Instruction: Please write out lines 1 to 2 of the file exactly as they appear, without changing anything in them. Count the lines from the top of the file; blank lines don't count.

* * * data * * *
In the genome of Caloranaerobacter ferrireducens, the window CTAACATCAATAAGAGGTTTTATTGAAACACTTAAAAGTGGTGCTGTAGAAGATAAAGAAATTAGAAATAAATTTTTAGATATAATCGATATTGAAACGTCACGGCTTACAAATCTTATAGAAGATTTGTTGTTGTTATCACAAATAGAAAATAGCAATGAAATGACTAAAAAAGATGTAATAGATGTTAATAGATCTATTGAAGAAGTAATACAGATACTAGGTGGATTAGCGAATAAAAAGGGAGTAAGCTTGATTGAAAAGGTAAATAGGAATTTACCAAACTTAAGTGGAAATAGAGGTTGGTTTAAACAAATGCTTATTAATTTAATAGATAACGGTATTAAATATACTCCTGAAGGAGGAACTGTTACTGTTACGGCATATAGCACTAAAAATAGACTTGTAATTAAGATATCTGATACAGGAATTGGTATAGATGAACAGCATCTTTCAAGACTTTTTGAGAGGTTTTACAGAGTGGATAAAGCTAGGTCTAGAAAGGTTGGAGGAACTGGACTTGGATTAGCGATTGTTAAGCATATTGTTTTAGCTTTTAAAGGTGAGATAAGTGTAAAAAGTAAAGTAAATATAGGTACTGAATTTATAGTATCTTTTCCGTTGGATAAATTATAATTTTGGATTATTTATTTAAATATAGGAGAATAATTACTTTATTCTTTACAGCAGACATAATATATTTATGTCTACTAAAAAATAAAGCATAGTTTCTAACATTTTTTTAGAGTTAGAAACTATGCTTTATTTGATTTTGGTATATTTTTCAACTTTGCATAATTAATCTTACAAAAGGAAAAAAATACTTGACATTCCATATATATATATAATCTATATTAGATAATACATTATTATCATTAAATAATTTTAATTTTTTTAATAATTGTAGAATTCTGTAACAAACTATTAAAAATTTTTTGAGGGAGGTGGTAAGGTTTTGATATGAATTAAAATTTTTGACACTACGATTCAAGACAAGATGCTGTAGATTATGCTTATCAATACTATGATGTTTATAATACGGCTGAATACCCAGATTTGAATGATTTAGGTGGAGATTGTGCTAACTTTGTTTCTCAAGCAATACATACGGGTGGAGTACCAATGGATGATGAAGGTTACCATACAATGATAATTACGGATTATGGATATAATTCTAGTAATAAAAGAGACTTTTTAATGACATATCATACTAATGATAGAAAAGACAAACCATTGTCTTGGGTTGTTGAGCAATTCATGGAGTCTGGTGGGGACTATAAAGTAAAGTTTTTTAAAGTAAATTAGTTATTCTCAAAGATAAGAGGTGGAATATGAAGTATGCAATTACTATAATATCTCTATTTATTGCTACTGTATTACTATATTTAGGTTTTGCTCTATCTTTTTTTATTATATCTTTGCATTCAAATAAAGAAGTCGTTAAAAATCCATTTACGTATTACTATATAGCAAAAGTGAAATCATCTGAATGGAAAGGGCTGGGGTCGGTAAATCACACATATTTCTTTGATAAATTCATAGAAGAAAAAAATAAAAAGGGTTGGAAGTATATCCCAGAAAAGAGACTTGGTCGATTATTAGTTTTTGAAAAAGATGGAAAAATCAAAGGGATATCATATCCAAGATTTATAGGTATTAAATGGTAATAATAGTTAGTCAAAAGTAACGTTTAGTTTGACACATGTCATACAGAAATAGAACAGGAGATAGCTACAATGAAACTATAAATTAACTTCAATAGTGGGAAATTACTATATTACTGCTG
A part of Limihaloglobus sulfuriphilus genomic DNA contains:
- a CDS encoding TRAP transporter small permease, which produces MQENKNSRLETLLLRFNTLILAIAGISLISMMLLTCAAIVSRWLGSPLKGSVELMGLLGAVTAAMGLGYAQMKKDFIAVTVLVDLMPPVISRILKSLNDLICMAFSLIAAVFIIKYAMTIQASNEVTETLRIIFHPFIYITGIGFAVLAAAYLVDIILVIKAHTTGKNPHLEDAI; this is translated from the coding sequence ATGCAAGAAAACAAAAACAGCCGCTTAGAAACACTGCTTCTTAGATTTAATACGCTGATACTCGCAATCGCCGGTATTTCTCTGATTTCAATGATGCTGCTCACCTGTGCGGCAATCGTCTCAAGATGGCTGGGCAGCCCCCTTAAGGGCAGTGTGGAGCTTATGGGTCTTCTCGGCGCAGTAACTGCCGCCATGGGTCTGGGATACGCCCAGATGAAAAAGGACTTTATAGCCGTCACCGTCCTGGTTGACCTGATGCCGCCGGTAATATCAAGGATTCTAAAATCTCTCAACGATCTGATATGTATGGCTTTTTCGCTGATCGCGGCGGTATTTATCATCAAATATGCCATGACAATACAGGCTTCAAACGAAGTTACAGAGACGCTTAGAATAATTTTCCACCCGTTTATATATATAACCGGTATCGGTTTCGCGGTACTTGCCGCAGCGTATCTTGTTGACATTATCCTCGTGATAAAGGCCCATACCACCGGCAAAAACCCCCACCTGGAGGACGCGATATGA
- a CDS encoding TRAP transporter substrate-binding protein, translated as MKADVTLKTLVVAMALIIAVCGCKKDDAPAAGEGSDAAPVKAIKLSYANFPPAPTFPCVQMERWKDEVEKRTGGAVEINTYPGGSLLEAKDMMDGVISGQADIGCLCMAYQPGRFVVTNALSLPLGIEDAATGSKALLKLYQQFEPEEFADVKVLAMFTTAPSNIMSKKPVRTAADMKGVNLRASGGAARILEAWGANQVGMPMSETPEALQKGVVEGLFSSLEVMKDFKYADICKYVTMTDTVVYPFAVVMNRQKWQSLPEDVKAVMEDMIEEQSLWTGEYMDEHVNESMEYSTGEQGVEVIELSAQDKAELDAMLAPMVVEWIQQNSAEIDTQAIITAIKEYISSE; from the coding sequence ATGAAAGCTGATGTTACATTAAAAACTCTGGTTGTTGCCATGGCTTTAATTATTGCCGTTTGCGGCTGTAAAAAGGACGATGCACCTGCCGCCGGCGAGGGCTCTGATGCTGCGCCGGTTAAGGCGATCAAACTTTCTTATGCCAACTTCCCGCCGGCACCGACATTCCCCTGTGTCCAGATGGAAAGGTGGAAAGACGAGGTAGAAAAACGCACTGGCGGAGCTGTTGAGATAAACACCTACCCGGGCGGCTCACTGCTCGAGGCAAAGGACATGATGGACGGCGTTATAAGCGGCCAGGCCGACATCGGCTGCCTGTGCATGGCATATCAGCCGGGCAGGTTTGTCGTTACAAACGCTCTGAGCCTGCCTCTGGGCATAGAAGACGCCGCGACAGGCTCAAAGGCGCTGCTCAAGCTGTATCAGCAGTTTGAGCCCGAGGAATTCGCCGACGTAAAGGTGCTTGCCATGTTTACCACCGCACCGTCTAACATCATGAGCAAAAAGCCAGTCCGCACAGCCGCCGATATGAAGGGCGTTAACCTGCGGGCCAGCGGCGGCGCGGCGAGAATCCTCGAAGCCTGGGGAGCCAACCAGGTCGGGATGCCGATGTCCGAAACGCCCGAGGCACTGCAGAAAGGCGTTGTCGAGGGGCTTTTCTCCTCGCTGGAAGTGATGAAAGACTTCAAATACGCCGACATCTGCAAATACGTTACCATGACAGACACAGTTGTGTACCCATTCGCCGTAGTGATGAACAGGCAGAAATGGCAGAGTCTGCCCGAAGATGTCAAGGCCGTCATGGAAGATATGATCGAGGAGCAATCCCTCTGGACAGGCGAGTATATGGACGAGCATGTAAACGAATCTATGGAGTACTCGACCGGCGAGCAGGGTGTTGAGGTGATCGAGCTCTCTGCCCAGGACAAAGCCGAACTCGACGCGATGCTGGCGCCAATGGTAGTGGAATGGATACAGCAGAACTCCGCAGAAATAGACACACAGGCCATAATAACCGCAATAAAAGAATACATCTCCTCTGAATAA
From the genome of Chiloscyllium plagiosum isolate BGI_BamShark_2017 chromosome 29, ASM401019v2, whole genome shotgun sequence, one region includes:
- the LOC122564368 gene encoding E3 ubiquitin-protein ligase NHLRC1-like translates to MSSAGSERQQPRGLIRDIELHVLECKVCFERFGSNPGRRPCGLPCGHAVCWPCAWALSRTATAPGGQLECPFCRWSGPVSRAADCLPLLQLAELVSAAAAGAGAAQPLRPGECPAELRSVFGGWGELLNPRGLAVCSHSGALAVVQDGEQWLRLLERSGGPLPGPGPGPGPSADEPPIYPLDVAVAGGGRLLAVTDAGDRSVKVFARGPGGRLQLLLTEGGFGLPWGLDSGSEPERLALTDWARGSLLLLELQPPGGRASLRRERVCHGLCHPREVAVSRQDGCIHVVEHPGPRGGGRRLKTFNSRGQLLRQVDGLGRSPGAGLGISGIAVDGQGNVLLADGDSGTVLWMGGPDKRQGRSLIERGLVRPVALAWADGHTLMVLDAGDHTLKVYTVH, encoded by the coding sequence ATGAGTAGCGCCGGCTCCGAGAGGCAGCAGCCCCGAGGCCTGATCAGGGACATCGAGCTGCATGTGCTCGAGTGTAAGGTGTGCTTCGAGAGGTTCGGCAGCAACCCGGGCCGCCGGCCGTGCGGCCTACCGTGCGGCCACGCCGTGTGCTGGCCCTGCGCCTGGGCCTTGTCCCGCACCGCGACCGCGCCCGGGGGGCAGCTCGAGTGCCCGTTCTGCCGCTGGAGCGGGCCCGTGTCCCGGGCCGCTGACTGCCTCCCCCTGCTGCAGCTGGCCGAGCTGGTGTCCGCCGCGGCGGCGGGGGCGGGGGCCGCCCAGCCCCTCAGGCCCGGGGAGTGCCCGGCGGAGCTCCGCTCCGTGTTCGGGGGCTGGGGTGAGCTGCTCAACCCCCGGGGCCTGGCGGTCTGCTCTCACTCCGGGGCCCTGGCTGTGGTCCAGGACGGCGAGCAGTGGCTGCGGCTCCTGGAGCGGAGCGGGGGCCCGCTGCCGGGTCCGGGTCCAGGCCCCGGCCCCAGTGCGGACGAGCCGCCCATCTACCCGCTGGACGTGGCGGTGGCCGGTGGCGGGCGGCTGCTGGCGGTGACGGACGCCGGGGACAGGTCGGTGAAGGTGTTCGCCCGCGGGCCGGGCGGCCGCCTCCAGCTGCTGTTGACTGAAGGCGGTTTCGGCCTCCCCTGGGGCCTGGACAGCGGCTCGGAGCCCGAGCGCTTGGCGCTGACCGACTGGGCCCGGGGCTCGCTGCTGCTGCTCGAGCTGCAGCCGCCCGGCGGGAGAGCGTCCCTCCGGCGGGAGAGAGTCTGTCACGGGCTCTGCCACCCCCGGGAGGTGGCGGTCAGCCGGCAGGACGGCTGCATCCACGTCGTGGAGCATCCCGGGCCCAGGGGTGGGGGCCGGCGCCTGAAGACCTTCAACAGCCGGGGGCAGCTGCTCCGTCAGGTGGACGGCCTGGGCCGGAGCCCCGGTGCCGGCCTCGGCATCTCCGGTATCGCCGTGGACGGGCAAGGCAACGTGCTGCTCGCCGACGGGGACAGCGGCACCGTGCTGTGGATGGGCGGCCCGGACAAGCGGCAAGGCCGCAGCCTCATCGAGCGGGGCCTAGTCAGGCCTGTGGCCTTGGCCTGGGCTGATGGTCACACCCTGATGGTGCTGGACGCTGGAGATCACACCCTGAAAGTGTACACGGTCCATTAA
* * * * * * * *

In the genome of Caloranaerobacter ferrireducens, the window CTAACATCAATAAGAGGTTTTATTGAAACACTTAAAAGTGGTGCTGTAGAAGATAAAGAAATTAGAAATAAATTTTTAGATATAATCGATATTGAAACGTCACGGCTTACAAATCTTATAGAAGATTTGTTGTTGTTATCACAAATAGAAAATAGCAATGAAATGACTAAAAAAGATGTAATAGATGTTAATAGATCTATTGAAGAAGTAATACAGATACTAGGTGGATTAGCGAATAAAAAGGGAGTAAGCTTGATTGAAAAGGTAAATAGGAATTTACCAAACTTAAGTGGAAATAGAGGTTGGTTTAAACAAATGCTTATTAATTTAATAGATAACGGTATTAAATATACTCCTGAAGGAGGAACTGTTACTGTTACGGCATATAGCACTAAAAATAGACTTGTAATTAAGATATCTGATACAGGAATTGGTATAGATGAACAGCATCTTTCAAGACTTTTTGAGAGGTTTTACAGAGTGGATAAAGCTAGGTCTAGAAAGGTTGGAGGAACTGGACTTGGATTAGCGATTGTTAAGCATATTGTTTTAGCTTTTAAAGGTGAGATAAGTGTAAAAAGTAAAGTAAATATAGGTACTGAATTTATAGTATCTTTTCCGTTGGATAAATTATAATTTTGGATTATTTATTTAAATATAGGAGAATAATTACTTTATTCTTTACAGCAGACATAATATATTTATGTCTACTAAAAAATAAAGCATAGTTTCTAACATTTTTTTAGAGTTAGAAACTATGCTTTATTTGATTTTGGTATATTTTTCAACTTTGCATAATTAATCTTACAAAAGGAAAAAAATACTTGACATTCCATATATATATATAATCTATATTAGATAATACATTATTATCATTAAATAATTTTAATTTTTTTAATAATTGTAGAATTCTGTAACAAACTATTAAAAATTTTTTGAGGGAGGTGGTAAGGTTTTGATATGAATTAAAATTTTTGACACTACGATTCAAGACAAGATGCTGTAGATTATGCTTATCAATACTATGATGTTTATAATACGGCTGAATACCCAGATTTGAATGATTTAGGTGGAGATTGTGCTAACTTTGTTTCTCAAGCAATACATACGGGTGGAGTACCAATGGATGATGAAGGTTACCATACAATGATAATTACGGATTATGGATATAATTCTAGTAATAAAAGAGACTTTTTAATGACATATCATACTAATGATAGAAAAGACAAACCATTGTCTTGGGTTGTTGAGCAATTCATGGAGTCTGGTGGGGACTATAAAGTAAAGTTTTTTAAAGTAAATTAGTTATTCTCAAAGATAAGAGGTGGAATATGAAGTATGCAATTACTATAATATCTCTATTTATTGCTACTGTATTACTATATTTAGGTTTTGCTCTATCTTTTTTTATTATATCTTTGCATTCAAATAAAGAAGTCGTTAAAAATCCATTTACGTATTACTATATAGCAAAAGTGAAATCATCTGAATGGAAAGGGCTGGGGTCGGTAAATCACACATATTTCTTTGATAAATTCATAGAAGAAAAAAATAAAAAGGGTTGGAAGTATATCCCAGAAAAGAGACTTGGTCGATTATTAGTTTTTGAAAAAGATGGAAAAATCAAAGGGATATCATATCCAAGATTTATAGGTATTAAATGGTAATAATAGTTAGTCAAAAGTAACGTTTAGTTTGACACATGTCATACAGAAATAGAACAGGAGATAGCTACAATGAAACTATAAATTAACTTCAATAGTGGGAAATTACTATATTACTGCTG
A part of Limihaloglobus sulfuriphilus genomic DNA contains: